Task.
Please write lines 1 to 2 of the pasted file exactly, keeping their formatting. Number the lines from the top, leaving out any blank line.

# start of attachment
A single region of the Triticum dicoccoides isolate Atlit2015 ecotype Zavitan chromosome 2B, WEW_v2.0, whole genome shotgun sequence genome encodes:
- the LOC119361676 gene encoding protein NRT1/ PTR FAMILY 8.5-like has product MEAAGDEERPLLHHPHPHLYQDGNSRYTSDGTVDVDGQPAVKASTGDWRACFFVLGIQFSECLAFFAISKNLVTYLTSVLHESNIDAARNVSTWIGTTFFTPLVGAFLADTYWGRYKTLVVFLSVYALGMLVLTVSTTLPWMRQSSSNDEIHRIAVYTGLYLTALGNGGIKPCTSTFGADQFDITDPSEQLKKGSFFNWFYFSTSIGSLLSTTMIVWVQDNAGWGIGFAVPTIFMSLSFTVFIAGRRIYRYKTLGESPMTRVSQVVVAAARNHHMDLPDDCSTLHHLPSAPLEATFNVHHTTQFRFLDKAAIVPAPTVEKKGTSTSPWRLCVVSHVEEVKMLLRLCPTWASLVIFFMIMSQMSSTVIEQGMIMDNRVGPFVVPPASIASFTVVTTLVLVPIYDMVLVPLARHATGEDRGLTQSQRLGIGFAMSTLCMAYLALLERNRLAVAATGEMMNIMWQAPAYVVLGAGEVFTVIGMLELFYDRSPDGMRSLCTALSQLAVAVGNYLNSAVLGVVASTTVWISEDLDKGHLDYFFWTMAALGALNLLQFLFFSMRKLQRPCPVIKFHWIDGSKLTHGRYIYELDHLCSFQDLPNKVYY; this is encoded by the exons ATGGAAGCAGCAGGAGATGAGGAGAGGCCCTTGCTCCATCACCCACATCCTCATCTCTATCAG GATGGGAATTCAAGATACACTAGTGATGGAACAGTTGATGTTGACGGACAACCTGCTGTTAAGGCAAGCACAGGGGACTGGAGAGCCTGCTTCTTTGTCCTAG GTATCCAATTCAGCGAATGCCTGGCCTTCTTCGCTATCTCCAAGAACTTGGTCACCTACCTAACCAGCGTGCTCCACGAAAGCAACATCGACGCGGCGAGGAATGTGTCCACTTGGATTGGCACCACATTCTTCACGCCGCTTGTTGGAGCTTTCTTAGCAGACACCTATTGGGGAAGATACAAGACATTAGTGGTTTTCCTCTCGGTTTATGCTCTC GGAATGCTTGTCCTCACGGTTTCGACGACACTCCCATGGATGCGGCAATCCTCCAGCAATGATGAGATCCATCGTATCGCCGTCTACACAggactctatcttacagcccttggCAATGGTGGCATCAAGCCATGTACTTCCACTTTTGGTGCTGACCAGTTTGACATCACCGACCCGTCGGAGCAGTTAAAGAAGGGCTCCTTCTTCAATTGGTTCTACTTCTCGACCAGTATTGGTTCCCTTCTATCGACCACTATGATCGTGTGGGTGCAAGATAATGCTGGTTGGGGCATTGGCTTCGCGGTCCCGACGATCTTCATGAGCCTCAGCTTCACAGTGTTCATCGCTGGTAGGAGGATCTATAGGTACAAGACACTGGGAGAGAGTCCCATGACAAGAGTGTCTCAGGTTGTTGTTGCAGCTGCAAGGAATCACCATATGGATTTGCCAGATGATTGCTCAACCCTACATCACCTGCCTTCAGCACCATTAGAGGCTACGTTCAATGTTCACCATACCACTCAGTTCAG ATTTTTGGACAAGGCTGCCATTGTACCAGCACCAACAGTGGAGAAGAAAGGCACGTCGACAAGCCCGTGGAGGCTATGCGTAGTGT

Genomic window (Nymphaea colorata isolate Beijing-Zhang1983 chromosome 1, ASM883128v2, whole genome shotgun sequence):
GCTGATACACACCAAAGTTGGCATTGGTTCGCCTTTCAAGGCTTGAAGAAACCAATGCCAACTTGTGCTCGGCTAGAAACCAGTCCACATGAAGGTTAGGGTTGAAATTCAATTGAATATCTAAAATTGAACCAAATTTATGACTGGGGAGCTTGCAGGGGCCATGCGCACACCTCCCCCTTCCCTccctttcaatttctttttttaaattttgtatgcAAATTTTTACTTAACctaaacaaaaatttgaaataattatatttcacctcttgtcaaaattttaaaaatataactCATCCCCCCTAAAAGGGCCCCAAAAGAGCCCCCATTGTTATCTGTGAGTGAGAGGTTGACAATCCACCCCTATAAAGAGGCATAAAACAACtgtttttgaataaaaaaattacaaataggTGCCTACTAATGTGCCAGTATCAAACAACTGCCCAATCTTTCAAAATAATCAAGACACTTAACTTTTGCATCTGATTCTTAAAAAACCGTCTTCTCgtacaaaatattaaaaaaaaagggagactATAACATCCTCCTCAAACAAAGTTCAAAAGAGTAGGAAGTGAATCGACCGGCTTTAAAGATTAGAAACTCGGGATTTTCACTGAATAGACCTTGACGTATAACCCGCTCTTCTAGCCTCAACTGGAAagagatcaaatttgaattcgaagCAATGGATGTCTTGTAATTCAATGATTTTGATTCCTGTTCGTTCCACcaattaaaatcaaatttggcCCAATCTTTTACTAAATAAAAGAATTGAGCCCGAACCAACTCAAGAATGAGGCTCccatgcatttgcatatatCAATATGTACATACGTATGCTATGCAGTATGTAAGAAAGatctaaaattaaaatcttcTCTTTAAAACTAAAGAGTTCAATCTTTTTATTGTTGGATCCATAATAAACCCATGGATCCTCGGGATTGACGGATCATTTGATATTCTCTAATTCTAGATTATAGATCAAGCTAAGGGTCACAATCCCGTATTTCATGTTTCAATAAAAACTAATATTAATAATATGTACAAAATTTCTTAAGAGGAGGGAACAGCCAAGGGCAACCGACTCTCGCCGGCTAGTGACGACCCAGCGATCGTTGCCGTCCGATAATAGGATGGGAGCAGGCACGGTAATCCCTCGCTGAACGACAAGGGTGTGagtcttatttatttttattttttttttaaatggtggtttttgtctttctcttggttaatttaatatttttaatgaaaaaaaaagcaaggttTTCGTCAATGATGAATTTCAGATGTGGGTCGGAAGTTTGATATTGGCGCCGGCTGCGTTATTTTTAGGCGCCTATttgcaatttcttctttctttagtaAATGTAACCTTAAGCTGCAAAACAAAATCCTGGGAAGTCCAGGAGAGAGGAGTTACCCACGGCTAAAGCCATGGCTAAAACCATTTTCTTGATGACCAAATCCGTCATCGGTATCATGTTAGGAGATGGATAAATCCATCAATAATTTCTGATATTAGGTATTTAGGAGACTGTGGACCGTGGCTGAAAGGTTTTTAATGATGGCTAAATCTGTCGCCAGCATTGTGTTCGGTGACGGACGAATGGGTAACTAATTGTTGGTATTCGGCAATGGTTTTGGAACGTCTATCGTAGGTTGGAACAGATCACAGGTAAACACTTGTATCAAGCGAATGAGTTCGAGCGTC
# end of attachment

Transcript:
A single region of the Triticum dicoccoides isolate Atlit2015 ecotype Zavitan chromosome 2B, WEW_v2.0, whole genome shotgun sequence genome encodes:
- the LOC119361676 gene encoding protein NRT1/ PTR FAMILY 8.5-like has product MEAAGDEERPLLHHPHPHLYQDGNSRYTSDGTVDVDGQPAVKASTGDWRACFFVLGIQFSECLAFFAISKNLVTYLTSVLHESNIDAARNVSTWIGTTFFTPLVGAFLADTYWGRYKTLVVFLSVYALGMLVLTVSTTLPWMRQSSSNDEIHRIAVYTGLYLTALGNGGIKPCTSTFGADQFDITDPSEQLKKGSFFNWFYFSTSIGSLLSTTMIVWVQDNAGWGIGFAVPTIFMSLSFTVFIAGRRIYRYKTLGESPMTRVSQVVVAAARNHHMDLPDDCSTLHHLPSAPLEATFNVHHTTQFRFLDKAAIVPAPTVEKKGTSTSPWRLCVVSHVEEVKMLLRLCPTWASLVIFFMIMSQMSSTVIEQGMIMDNRVGPFVVPPASIASFTVVTTLVLVPIYDMVLVPLARHATGEDRGLTQSQRLGIGFAMSTLCMAYLALLERNRLAVAATGEMMNIMWQAPAYVVLGAGEVFTVIGMLELFYDRSPDGMRSLCTALSQLAVAVGNYLNSAVLGVVASTTVWISEDLDKGHLDYFFWTMAALGALNLLQFLFFSMRKLQRPCPVIKFHWIDGSKLTHGRYIYELDHLCSFQDLPNKVYY; this is encoded by the exons ATGGAAGCAGCAGGAGATGAGGAGAGGCCCTTGCTCCATCACCCACATCCTCATCTCTATCAG GATGGGAATTCAAGATACACTAGTGATGGAACAGTTGATGTTGACGGACAACCTGCTGTTAAGGCAAGCACAGGGGACTGGAGAGCCTGCTTCTTTGTCCTAG GTATCCAATTCAGCGAATGCCTGGCCTTCTTCGCTATCTCCAAGAACTTGGTCACCTACCTAACCAGCGTGCTCCACGAAAGCAACATCGACGCGGCGAGGAATGTGTCCACTTGGATTGGCACCACATTCTTCACGCCGCTTGTTGGAGCTTTCTTAGCAGACACCTATTGGGGAAGATACAAGACATTAGTGGTTTTCCTCTCGGTTTATGCTCTC GGAATGCTTGTCCTCACGGTTTCGACGACACTCCCATGGATGCGGCAATCCTCCAGCAATGATGAGATCCATCGTATCGCCGTCTACACAggactctatcttacagcccttggCAATGGTGGCATCAAGCCATGTACTTCCACTTTTGGTGCTGACCAGTTTGACATCACCGACCCGTCGGAGCAGTTAAAGAAGGGCTCCTTCTTCAATTGGTTCTACTTCTCGACCAGTATTGGTTCCCTTCTATCGACCACTATGATCGTGTGGGTGCAAGATAATGCTGGTTGGGGCATTGGCTTCGCGGTCCCGACGATCTTCATGAGCCTCAGCTTCACAGTGTTCATCGCTGGTAGGAGGATCTATAGGTACAAGACACTGGGAGAGAGTCCCATGACAAGAGTGTCTCAGGTTGTTGTTGCAGCTGCAAGGAATCACCATATGGATTTGCCAGATGATTGCTCAACCCTACATCACCTGCCTTCAGCACCATTAGAGGCTACGTTCAATGTTCACCATACCACTCAGTTCAG ATTTTTGGACAAGGCTGCCATTGTACCAGCACCAACAGTGGAGAAGAAAGGCACGTCGACAAGCCCGTGGAGGCTATGCGTAGTGT